It’s Academy Award season, the Hollywood gathering of decolletage and glitz, while we’re here in our long johns, bulky sweaters and hats with ear flaps.
I say it’s time to set our own scene. Lay out the red carpet on a frozen lake, find a costume designer who knows about wool and wicking, and hand out a new film award: The Vodka Icicle.
In the spirit of this northern answer to sun-drenched southern California, let’s build a list of films we love…set around or above the 45th parallel. (Locally, for your information, the 45th parallel passes through Rouses Point, NY and Alburgh, VT on Grand Isle.)
If white is the color you associate with a particular movie, very likely it’s the snow you’re remembering and it’s probably eligible for the Icicle.
Here are a few of my iconic northern-based films, in no particular order and definitely not comprehensive. These are just a few of the titles that come immediately to mind. Add your picks in the comment section below. We can fight over which movie deserves the first ever Vodka Icicle Award.
Nanook of the North, 1922 Robert Flaherty silent classic about an Inuk man in the Canadian Arctic. Some say this movie suffered from an anthropological outsider perspective , but in its day, it was exceptional and did document a fading culture. Overall, still respected as a remarkable contribution to the world of film and may be the first commercially released documentary.
Atanarjuat, The Fast Runner, 2002, Zacharias Kunuk. Jump ahead about 80 years for another innovation: what is considered “the first feature film ever to be written, directed and acted entirely in Inuktitut” (from the Wikipedia entry). What stayed with me from this film was the amazing barefoot, almost-naked run of the protagonist across the open Arctic snow. Voted one of the top 10 Canadian films of all time.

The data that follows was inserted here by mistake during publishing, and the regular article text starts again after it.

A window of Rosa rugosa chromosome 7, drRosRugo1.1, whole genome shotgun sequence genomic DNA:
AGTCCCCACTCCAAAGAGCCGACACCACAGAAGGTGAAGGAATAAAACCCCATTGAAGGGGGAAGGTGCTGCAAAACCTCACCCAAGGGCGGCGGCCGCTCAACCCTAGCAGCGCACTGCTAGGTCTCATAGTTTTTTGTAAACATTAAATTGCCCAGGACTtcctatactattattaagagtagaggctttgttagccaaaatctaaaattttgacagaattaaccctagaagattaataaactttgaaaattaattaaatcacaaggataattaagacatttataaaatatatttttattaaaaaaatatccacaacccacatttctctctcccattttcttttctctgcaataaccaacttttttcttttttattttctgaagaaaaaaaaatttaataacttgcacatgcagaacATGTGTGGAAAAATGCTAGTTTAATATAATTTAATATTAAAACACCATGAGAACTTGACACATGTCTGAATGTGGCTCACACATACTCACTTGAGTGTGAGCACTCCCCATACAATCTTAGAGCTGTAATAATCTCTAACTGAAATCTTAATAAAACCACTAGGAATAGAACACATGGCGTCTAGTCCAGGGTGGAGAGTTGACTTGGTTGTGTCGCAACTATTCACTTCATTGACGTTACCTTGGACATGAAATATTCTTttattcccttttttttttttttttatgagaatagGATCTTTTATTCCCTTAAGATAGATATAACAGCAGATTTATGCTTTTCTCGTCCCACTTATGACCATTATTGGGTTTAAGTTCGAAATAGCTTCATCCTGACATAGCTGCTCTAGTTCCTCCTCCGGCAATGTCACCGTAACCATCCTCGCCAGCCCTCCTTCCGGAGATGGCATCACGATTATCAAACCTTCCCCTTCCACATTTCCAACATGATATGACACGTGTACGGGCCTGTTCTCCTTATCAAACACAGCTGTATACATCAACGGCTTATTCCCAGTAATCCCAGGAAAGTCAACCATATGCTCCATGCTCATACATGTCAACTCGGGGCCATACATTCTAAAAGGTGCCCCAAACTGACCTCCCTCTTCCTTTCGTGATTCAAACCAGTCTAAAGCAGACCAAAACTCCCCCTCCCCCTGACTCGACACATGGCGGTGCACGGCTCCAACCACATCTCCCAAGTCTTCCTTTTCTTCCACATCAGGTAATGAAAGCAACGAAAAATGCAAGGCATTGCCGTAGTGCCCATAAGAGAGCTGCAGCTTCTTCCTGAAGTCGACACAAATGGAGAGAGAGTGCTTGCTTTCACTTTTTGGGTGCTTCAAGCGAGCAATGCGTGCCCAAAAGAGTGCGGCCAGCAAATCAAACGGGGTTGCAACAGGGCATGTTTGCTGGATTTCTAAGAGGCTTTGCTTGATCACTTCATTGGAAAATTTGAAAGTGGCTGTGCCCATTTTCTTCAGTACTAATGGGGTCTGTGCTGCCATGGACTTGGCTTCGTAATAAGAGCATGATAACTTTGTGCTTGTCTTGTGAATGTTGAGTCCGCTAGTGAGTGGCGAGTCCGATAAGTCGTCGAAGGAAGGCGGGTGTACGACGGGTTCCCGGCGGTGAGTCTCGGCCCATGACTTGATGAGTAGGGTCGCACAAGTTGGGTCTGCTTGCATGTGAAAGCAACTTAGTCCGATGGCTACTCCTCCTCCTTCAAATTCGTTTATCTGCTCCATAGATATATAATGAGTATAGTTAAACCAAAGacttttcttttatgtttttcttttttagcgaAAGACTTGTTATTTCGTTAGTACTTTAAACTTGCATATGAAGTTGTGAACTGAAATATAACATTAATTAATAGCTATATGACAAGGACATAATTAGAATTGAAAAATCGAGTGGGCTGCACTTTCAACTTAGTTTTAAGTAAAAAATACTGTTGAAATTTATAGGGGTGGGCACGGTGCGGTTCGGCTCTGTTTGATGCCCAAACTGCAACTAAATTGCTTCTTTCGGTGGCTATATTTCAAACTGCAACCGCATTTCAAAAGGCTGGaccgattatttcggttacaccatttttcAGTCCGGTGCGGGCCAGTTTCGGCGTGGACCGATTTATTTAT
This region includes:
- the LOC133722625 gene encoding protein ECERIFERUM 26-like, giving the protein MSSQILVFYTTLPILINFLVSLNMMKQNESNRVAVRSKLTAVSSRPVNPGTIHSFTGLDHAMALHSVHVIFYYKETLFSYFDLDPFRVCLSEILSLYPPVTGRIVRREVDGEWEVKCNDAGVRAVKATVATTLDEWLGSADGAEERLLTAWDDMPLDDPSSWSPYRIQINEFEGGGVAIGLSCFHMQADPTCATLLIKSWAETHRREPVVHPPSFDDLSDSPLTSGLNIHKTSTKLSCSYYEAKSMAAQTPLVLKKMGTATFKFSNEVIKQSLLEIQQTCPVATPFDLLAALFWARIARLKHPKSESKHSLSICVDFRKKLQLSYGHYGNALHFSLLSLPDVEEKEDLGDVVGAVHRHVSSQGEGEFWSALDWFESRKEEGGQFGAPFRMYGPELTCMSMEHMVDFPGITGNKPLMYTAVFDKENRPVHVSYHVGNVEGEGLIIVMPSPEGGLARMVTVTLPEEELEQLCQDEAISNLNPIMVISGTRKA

Fargo, 1996, Joel and Ethan Coen. Set in North Dakota–part black comedy, part police procedural–winner of multiple awards at major festivals the year it was released. What I remember most vividly is a long shot of a snow-covered field with a barbed-wire fence that could have come straight out of our north country (okay, I also remember the gruesome use of the wood chipper).
Into the Wild, 2007, written and directed by Sean Penn, based on the 1996 book by Jon Krakauer. I read and loved the book and went to see this movie reluctantly, but was very pleasantly surprised. I was particularly touched by the treatment of the young man whose life and death are chronicled in this true story. Most vivid image: the aerial pan of the Alaskan location where Christopher McCandless died.
Smilla’s Sense of Snow, 1997, Bille August. Another one based on a book (1992 novel by Peter Hoeg) that succeeds as well as the book. A thriller, mystery starring Julia Ormond, Gabriel Byrne and Richard Harris with lots of snow and northern water, filmed primarily in Greenland and Copenhagen.
Gorky Park, 1983, Michael Apted. One more based on a book (1984 mystery by Martin Cruz Smith). This, too, was a great read and a terrific film. Lots of Russian snow.
Frozen River, 2008, Courtney Hunt. Roger Ebert gave this indy production a five-star rating. It’s set about as locally as it gets for us: on the Mohawk reservation straddling the U.S. and Canada. It’s a thriller and mystery on a landscape we all know.
I’m going to stop here and let you pick up the thread. Maybe we’ll take a poll once you’ve had a chance to add your favorites to the nomination list for The Vodka Icicle. No contenders for the Icicle among this year’s Academy Award nominations — none of the nine best pictures are set above the 45th — but you’ll find all of the nominees in all categories on the link.
Oh, and here’s a link to a story Brian Mann did on the real Captain Phillips. The movie “Captain Phillips” as well as “12 Years A Slave” are both in the best picture nominations, and both have a regional connection–though neither is set on northern terrain.